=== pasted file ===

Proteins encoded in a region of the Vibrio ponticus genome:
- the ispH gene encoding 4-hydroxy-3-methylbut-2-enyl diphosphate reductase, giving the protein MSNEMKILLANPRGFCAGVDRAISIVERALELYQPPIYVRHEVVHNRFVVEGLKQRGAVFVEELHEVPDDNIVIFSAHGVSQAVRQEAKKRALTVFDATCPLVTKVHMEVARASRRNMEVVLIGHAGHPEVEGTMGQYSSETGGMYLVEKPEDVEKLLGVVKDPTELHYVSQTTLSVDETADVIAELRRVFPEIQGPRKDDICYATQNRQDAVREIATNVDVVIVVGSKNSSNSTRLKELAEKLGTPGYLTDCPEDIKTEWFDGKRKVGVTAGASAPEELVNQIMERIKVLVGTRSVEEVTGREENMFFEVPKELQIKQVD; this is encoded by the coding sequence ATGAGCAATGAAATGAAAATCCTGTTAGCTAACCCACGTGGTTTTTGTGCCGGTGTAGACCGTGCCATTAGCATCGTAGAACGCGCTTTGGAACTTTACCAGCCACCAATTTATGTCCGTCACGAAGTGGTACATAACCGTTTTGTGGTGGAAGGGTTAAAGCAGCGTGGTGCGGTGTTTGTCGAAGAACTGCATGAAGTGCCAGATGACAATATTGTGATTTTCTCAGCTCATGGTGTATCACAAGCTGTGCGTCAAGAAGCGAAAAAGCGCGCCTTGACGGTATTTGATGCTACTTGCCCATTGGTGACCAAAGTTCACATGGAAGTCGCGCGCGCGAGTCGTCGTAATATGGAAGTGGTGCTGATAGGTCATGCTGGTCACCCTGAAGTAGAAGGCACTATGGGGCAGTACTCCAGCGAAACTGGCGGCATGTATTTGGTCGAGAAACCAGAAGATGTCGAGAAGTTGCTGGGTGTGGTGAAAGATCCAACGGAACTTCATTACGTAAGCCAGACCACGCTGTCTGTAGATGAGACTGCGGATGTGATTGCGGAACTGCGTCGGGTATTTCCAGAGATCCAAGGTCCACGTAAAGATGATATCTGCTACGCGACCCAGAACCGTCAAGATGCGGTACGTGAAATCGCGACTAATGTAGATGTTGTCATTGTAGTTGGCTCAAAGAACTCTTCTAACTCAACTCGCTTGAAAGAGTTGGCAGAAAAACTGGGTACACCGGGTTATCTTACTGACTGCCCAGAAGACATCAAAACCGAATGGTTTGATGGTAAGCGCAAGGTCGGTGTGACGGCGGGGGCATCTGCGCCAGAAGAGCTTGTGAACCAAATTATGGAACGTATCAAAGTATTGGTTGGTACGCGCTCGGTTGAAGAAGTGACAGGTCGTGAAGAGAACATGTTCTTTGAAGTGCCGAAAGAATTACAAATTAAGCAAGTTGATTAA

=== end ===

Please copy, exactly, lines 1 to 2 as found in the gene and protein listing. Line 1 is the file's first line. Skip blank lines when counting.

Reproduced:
Proteins encoded in a region of the Vibrio ponticus genome:
- the ispH gene encoding 4-hydroxy-3-methylbut-2-enyl diphosphate reductase, giving the protein MSNEMKILLANPRGFCAGVDRAISIVERALELYQPPIYVRHEVVHNRFVVEGLKQRGAVFVEELHEVPDDNIVIFSAHGVSQAVRQEAKKRALTVFDATCPLVTKVHMEVARASRRNMEVVLIGHAGHPEVEGTMGQYSSETGGMYLVEKPEDVEKLLGVVKDPTELHYVSQTTLSVDETADVIAELRRVFPEIQGPRKDDICYATQNRQDAVREIATNVDVVIVVGSKNSSNSTRLKELAEKLGTPGYLTDCPEDIKTEWFDGKRKVGVTAGASAPEELVNQIMERIKVLVGTRSVEEVTGREENMFFEVPKELQIKQVD; this is encoded by the coding sequence ATGAGCAATGAAATGAAAATCCTGTTAGCTAACCCACGTGGTTTTTGTGCCGGTGTAGACCGTGCCATTAGCATCGTAGAACGCGCTTTGGAACTTTACCAGCCACCAATTTATGTCCGTCACGAAGTGGTACATAACCGTTTTGTGGTGGAAGGGTTAAAGCAGCGTGGTGCGGTGTTTGTCGAAGAACTGCATGAAGTGCCAGATGACAATATTGTGATTTTCTCAGCTCATGGTGTATCACAAGCTGTGCGTCAAGAAGCGAAAAAGCGCGCCTTGACGGTATTTGATGCTACTTGCCCATTGGTGACCAAAGTTCACATGGAAGTCGCGCGCGCGAGTCGTCGTAATATGGAAGTGGTGCTGATAGGTCATGCTGGTCACCCTGAAGTAGAAGGCACTATGGGGCAGTACTCCAGCGAAACTGGCGGCATGTATTTGGTCGAGAAACCAGAAGATGTCGAGAAGTTGCTGGGTGTGGTGAAAGATCCAACGGAACTTCATTACGTAAGCCAGACCACGCTGTCTGTAGATGAGACTGCGGATGTGATTGCGGAACTGCGTCGGGTATTTCCAGAGATCCAAGGTCCACGTAAAGATGATATCTGCTACGCGACCCAGAACCGTCAAGATGCGGTACGTGAAATCGCGACTAATGTAGATGTTGTCATTGTAGTTGGCTCAAAGAACTCTTCTAACTCAACTCGCTTGAAAGAGTTGGCAGAAAAACTGGGTACACCGGGTTATCTTACTGACTGCCCAGAAGACATCAAAACCGAATGGTTTGATGGTAAGCGCAAGGTCGGTGTGACGGCGGGGGCATCTGCGCCAGAAGAGCTTGTGAACCAAATTATGGAACGTATCAAAGTATTGGTTGGTACGCGCTCGGTTGAAGAAGTGACAGGTCGTGAAGAGAACATGTTCTTTGAAGTGCCGAAAGAATTACAAATTAAGCAAGTTGATTAA